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Thread: Diagnosis, epidemiology and control of canine Leishmania infection

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    Default Diagnosis, epidemiology and control of canine Leishmania infection

    Diagnosis, epidemiology and control of canine Leishmania infection

    Leishmaniasis is a parasitic disease caused by Leishmania spp. Leishmaniasis can have different forms. The two most common forms involve the skin or the internal organs.

    People who get the skin form of leishmaniasis may have symptoms that start several weeks or months after the germ enters the body. One or more sores form on the skin and can change over time to look like volcanoes, with a raised edge and central crater. These sores may be painful or painless and may have scabs covering them. Sometimes, people have swollen glands near the sores. If this form of leishmaniasis is not treated, the sores can last for years and cause permanent scars.

    People who get the form that affects the internal organs have symptoms that start even later, usually several months after getting leishmaniasis. The spleen and liver, both organs in the stomach area, may become swollen. Swollen glands and changes to the blood are also symptoms of this form of leishmaniasis. This form can be very serious if not treated and may lead to death.

    Can animals transmit leishmaniasis to me?

    Yes, but not directly. Leishmaniasis is transmitted by infected sand flies in areas outside the United States. Sand flies become infected when they bite animals, such as dogs, that are sick with leishmaniasis. The infected flies then bite other animals (including people) and pass leishmaniasis to them. Because sand flies are smaller than other flies and do not make any noise when they are flying, people may not know sand flies are around them.

    Many organizations support the health benefits of pets. These groups provide information on how animals can help people be healthy.


    Visceral leishmaniosis caused by Leishmania infantum is an endemic zoonosis in southern European countries. Dogs are the main reservoirs of the parasite, which is transmitted by phlebotomine sand flies. Canine leishmaniosis represents an important veterinary medical and public health problem, i.e. information on the epidemiology of Leishmania infection in dogs is essential in order to define effective control measures for zoonotic leishmaniosis.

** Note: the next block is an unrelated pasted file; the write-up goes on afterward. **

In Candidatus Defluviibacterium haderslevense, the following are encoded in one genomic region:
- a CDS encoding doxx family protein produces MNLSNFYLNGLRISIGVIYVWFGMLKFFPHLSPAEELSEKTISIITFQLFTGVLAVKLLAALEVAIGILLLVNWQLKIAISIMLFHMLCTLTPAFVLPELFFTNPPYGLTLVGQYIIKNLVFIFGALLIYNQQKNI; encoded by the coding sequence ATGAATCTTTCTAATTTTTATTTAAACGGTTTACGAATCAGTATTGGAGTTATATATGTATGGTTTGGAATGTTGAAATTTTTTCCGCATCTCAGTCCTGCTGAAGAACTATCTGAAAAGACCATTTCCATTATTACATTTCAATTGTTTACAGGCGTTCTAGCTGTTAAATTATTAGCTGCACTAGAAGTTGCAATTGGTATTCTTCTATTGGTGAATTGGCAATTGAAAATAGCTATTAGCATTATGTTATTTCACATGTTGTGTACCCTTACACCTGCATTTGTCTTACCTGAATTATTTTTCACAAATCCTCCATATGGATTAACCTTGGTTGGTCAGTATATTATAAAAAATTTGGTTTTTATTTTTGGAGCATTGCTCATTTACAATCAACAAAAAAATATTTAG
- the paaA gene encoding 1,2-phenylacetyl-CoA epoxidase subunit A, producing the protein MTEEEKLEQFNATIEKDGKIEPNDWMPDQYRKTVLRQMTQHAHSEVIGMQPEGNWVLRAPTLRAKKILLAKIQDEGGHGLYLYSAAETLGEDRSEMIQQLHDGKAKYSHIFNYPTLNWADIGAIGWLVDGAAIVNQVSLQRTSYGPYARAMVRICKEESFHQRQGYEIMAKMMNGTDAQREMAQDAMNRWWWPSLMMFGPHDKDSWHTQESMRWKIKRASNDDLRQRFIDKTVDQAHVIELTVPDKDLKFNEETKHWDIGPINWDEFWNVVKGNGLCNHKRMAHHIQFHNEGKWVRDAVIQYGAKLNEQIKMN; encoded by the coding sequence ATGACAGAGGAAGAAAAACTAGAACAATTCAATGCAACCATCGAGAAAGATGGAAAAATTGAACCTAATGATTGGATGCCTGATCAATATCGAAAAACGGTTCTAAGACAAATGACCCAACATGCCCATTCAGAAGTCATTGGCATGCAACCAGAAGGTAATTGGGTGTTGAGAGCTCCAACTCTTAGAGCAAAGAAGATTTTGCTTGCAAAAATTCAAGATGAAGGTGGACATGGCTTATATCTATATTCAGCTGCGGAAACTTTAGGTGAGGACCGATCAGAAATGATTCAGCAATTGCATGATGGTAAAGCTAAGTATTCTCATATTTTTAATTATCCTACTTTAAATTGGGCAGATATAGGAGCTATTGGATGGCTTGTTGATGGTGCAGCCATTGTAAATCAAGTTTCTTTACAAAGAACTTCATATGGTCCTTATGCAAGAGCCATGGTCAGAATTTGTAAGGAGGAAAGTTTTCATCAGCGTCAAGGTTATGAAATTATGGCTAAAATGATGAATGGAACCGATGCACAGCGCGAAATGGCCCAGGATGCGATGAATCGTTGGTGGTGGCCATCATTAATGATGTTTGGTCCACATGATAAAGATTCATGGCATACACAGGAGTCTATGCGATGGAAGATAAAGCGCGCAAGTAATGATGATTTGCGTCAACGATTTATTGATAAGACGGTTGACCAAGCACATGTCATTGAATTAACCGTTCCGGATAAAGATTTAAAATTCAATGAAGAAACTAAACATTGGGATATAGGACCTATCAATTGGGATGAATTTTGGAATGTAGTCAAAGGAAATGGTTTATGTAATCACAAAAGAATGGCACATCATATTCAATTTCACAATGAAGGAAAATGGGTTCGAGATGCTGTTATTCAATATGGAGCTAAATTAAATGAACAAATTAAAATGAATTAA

Leishmaniasis caused by Leishmania infantum is a prevalent disease in dogs and humans. A serological survey of Leishmania infection in dogs was carried out in the endemic region of Alto Douro (north Portugal). Two hundred and ninety-four dogs from the municipality of Peso da Régua were examined for clinical signs of canine leishmaniasis (CanL), and sera samples were evaluated by the direct agglutination test (DAT) and the fast agglutination screening test (FAST). The sero-prevalence of infection was 20.4%, after screening the study population by FAST and subsequent confirmation by DAT. The overall prevalence of disease was 3.1%. Only 15.0% of the sero-positive dogs had clinical signs of CanL. A high degree of agreement (88.4%; kappa value = 0.71) was found between DAT and FAST. This study further demonstrates that FAST can be used as a simple, rapid and sensitive screening test for canine Leishmania infection in areas of high endemicity and, together with DAT, is a valuable tool in the assessment of CanL.


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    Contents:


    • What is leishmaniasis?
    • What are the signs and symptoms of cutaneous leishmaniasis?
    • What are the signs and symptoms of visceral leishmaniasis?
    • How common is leishmaniasis in the world?
    • In what parts of the world is leishmaniasis found?
    • Is leishmaniasis found in the United States?
    • How do people get infected with Leishmania parasites?
    • Who is at risk for Leishmania infection?
    • If I were bitten by an infected sand fly, when would leishmaniasis develop?
    • What should I do if I think I might have leishmaniasis?
    • How is leishmaniasis diagnosed?
    • Does leishmaniasis have to be treated?
    • I plan to travel to an area of the world where leishmaniasis is found. What can I do to prevent infection?
    • If I have already had leishmaniasis, could I get it again?


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